Complacent. That was a problem with the people of God during the time of the Old Testament prophets. Has complacency become a problem with the people of God today?
According to Dictionary.com’s definition, complacency is “a feeling of quiet pleasure or security, often while unaware of some potential danger, defect, or the like; self-satisfaction or smug satisfaction with an existing situation, condition, etc.”
I’ve gone back to reading the prophets again. Not that they are books of overt comfort, but books of warning. Warning to God’s people to stop being complacent, wake up, take a thorough inspection of our lives to see how we line up with God’s word, and make necessary changes.
The prophet Amos was burdened over the sin of the northern kingdom in the eighth century B.C. He was outraged at the violence God’s people did to the justice and righteousness of God. He felt social justice inseparable from true piety. He believed, based on what the Lord showed him, you can’t have true piety without the social justice and vice versa.
You can’t be complacent.
Previously, I wrote a post taken from the book of Amos titled Fat Cows. This post discussed the women of Bashan. Women who were content with the way things were. They were unconcerned with the events going on around them. As long as their husbands continued to bring them what they wanted, they were fine. Who cared about the oppressed, poor, or needy? Certainly not them.
They were complacent.
Another post from Amos talked about God’s plumb line, saying one day God will take out his plumb line, hold it against the walls of our lives and judge accordingly those who become complacent.
Looking at the book of Amos, we see the Lord roared like a ferocious lion from his Temple on Mount Zion against the sins of his people. God states he will not leave the people unpunished any longer. The Lord asks, how can he and his people talk together with their sins between them?
God tells his people to seek him and live. Stop chasing after idols. He says the evil men make justice a bitter pill for the poor and oppressed. Righteousness and fair play are meaningless fictions to them. The Lord says evil men hate honest judges and despise people who tell the truth. They trample the poor and steal their smallest crumb.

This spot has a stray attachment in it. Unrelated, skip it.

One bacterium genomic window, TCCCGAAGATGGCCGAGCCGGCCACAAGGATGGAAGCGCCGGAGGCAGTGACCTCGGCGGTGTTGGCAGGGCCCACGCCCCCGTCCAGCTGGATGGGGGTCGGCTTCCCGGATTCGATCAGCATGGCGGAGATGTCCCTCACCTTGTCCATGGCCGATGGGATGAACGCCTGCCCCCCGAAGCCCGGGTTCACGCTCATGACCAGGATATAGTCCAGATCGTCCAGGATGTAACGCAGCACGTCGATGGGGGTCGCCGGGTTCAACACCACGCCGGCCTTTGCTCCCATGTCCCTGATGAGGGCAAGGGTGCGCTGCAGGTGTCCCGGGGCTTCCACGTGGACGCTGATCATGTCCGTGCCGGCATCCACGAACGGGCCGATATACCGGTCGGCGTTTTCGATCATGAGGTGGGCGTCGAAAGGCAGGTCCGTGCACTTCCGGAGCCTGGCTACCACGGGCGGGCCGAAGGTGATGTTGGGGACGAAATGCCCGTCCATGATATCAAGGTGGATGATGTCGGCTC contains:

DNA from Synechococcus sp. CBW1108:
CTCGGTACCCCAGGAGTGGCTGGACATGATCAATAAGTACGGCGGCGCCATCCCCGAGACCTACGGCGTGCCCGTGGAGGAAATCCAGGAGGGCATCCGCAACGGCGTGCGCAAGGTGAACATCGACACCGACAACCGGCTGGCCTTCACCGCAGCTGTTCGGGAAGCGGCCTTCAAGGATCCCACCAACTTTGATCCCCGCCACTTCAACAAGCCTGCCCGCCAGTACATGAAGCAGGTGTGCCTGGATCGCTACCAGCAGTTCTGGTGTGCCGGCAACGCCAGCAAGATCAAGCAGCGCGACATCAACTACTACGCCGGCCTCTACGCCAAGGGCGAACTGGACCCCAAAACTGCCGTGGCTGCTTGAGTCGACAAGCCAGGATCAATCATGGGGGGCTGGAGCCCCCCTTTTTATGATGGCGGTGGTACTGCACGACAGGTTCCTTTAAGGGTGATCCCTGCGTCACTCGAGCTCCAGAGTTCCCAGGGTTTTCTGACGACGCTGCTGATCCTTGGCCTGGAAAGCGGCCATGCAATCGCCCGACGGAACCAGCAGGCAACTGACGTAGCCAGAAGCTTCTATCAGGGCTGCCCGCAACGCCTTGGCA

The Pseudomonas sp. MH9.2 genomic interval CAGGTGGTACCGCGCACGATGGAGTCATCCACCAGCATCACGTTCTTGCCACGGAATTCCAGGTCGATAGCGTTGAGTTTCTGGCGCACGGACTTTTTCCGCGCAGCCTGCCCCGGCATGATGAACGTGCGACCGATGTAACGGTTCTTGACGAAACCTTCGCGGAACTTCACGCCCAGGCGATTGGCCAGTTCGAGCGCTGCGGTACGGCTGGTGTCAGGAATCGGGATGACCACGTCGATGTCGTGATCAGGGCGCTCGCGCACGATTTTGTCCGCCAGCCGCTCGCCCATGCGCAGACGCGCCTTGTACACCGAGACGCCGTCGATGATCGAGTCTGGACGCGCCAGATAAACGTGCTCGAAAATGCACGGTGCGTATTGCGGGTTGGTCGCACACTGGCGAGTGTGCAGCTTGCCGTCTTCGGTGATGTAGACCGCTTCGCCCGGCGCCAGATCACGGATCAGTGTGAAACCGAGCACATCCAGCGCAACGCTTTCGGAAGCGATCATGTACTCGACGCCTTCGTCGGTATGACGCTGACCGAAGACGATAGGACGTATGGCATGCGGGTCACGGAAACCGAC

The Lord says he hates show and pretense; the hypocrisy of honoring him with solemn gatherings. He will no longer accept hymns of praise because they have become mere noise to his ears.
Instead, God wants to see a mighty flood of justice, a torrent of doing good.
The closing chapters of Amos predict destruction. The final chapter ends with restoration.
As the Lord spoke through his prophet Amos against the complacent sins of his people, I believe he speaks through the same prophets to his people today.
There is much to learn from God’s prophets of the Old Testament. Wouldn’t you agree?
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I am the Lord, and I know your terrible sins. You cheat honest people and take bribes; you rob the poor of justice. Times are so evil that anyone with good sense will keep quiet. If you really want to live, you must stop doing wrong and start doing right. I, the Lord God All-Powerful, will then be on your side, just as you claim I am. Choose good instead of evil! See that justice is done. Maybe I, the Lord All-Powerful, will be kind to what’s left of your people. Amos 5:12-15 (CEV)
I wish you well.
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